(hat tip: Schneier)

So, what should one do when one has trouble remembering a password? Personally, I take a mathematical concept that is easy to remember (for me), take an invariant from that concept (a number or string of numbers and letters) and then apply an easy to remember cipher algorithm to it. That way I can easily remember the password (combination) but it isn’t one of the “obvious” ones.

Sure, a professional could crack it, but …why would they want to? Mine is designed to send the casual hacker off to something a bit more accessible.

Politics Mano Singham is more cynical than I am. But I see his prediction for the 2012 election as largely correct; the tea-party will torpedo the Republican candidate and big money is actually ok with President Obama. Jon Huntsman? He is probably going to position himself as the “adult” GOP candidate for 2016.

Sure a Republican could win in 2012, but Intrade has Obama at 57 percent and I see that as about right. He was at 61 percent a couple of weeks after killing Bin Laden.

Social/Political I showed a map of life expectancy by region of the country:

Teacherken at Daily Kos talks about this; here is a key point:

The Deep South and Appalachia – the former still the base of many Blacks, the latter a part of America that has never fully caught up.

The Washington U researchers determined that if the health risk factors of smoking, high blood pressure, obesity, and diabetes could be brought under control, life expectancy could be improved by five years for men and four for women.

I see all of those factors in Appalachia each time I volunteer. I know they are also paralleled in many of our inner cities. It may seem counter-intuitive, but obesity is very common among those of lower income, as they fill their bellies with cheap starchy and fatty foods. Hypertension and diabetes are also quite common. In Appalachia many still smoke, and many of those who don’t chew tobacco.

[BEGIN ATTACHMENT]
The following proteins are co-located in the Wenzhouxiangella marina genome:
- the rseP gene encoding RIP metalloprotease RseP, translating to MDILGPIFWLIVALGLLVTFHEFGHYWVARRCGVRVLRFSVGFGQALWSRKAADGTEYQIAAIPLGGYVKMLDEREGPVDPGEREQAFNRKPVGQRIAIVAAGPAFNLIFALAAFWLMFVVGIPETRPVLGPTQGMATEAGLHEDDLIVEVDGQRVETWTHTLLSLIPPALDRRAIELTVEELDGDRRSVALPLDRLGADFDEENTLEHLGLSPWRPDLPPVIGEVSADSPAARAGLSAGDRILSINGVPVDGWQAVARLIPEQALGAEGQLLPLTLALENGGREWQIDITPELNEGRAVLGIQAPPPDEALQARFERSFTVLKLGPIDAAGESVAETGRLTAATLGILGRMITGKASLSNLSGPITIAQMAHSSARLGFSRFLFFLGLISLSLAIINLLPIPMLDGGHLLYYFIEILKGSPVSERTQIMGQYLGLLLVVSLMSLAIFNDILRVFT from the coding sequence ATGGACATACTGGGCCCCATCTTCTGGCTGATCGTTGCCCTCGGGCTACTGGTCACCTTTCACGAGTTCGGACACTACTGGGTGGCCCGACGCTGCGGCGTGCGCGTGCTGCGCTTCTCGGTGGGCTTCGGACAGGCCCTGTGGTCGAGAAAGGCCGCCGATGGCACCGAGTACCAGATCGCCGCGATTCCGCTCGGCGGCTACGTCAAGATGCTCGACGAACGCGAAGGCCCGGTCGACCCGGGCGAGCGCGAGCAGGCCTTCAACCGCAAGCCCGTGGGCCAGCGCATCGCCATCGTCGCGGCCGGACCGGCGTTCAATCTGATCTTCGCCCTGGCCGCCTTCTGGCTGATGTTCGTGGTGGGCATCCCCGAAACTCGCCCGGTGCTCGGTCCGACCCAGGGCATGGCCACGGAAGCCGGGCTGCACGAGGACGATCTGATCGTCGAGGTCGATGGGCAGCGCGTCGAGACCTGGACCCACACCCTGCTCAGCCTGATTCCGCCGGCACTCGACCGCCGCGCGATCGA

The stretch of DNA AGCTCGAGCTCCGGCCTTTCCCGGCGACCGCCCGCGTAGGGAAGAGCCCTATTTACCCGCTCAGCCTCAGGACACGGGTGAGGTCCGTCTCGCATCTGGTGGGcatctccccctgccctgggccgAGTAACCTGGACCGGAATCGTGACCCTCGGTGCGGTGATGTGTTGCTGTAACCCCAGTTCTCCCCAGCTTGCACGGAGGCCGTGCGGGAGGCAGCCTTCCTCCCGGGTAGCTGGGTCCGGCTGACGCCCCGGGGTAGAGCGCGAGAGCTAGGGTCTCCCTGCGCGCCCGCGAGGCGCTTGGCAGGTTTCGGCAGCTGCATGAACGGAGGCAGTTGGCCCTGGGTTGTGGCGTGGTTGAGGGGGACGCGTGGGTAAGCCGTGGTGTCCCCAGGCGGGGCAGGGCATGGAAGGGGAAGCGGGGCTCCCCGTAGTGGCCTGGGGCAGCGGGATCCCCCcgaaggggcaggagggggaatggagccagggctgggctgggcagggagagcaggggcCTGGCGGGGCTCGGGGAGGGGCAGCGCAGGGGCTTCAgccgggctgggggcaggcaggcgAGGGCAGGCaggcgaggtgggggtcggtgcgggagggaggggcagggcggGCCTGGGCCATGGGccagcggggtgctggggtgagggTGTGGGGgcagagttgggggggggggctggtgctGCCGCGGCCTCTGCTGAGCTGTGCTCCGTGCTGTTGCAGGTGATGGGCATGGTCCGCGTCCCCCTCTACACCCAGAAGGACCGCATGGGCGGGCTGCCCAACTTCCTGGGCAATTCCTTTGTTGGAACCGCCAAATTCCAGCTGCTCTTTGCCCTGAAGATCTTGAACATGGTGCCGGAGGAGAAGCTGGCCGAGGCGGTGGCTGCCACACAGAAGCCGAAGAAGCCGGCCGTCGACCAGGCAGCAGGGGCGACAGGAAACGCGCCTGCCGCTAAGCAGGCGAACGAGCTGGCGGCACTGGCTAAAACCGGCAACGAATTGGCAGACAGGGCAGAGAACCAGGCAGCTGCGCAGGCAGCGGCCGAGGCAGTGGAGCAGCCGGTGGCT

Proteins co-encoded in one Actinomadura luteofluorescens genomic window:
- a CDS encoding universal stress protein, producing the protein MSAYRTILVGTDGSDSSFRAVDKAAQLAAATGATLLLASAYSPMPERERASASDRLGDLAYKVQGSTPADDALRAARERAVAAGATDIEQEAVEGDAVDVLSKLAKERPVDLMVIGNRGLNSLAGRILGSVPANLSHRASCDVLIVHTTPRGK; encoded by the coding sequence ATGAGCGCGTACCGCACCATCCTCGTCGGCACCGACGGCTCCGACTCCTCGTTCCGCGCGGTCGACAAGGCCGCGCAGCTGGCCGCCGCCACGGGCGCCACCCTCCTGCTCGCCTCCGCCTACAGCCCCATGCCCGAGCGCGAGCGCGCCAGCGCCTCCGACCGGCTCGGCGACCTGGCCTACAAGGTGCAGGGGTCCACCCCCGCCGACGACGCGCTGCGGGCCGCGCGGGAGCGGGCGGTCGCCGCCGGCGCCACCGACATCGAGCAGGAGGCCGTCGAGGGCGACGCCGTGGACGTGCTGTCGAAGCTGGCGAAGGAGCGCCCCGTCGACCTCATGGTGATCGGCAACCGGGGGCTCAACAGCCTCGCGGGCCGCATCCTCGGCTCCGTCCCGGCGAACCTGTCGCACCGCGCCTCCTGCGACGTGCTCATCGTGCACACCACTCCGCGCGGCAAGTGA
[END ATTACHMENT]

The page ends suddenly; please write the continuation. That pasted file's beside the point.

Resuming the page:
But if you surf to the diary you’ll see the title: “Proof we do NOT have the world’s best health care system”.

This is where one gets into an argument with many conservatives. Conservatives would argue that we do have the best health care system because its upper bound is high; that is, if you take care of yourself (stay at a healthy weight, don’t smoke and get regular exercise) AND if you have a job that has health insurance, then you do have an excellent health care system.

And yes, we have great doctors, medical technology and research.

Our argument is that the health care system isn’t a good one since so many don’t have non-emergency access to it and healthy lifestyles don’t extend to most who are in poverty (though the conservative would say “whose fault is that?”).
I say: it costs money to eat in a healthy manner, and it is easier to practice a healthy life-style if you have a bit of money. For example: I eat lots of fresh fruit (relatively expensive, at least in most places), juice (expensive). I also live close enough to work to walk (higher tax area) and close enough to a park to have easy access to exercise (higher tax area). I have health insurance that pays for a wellness check-up and my employer provides a low cost gym and pool. Not everyone has these advantages, though our local park district provides gym scholarships for the poor (to a gym that I frequently use; yes, I belong to two gyms 🙂 )

Climate What is causing our crazy weather? Answer: a very naughty jet-stream, which isn’t being contained by La nina or El nino (La nada? ).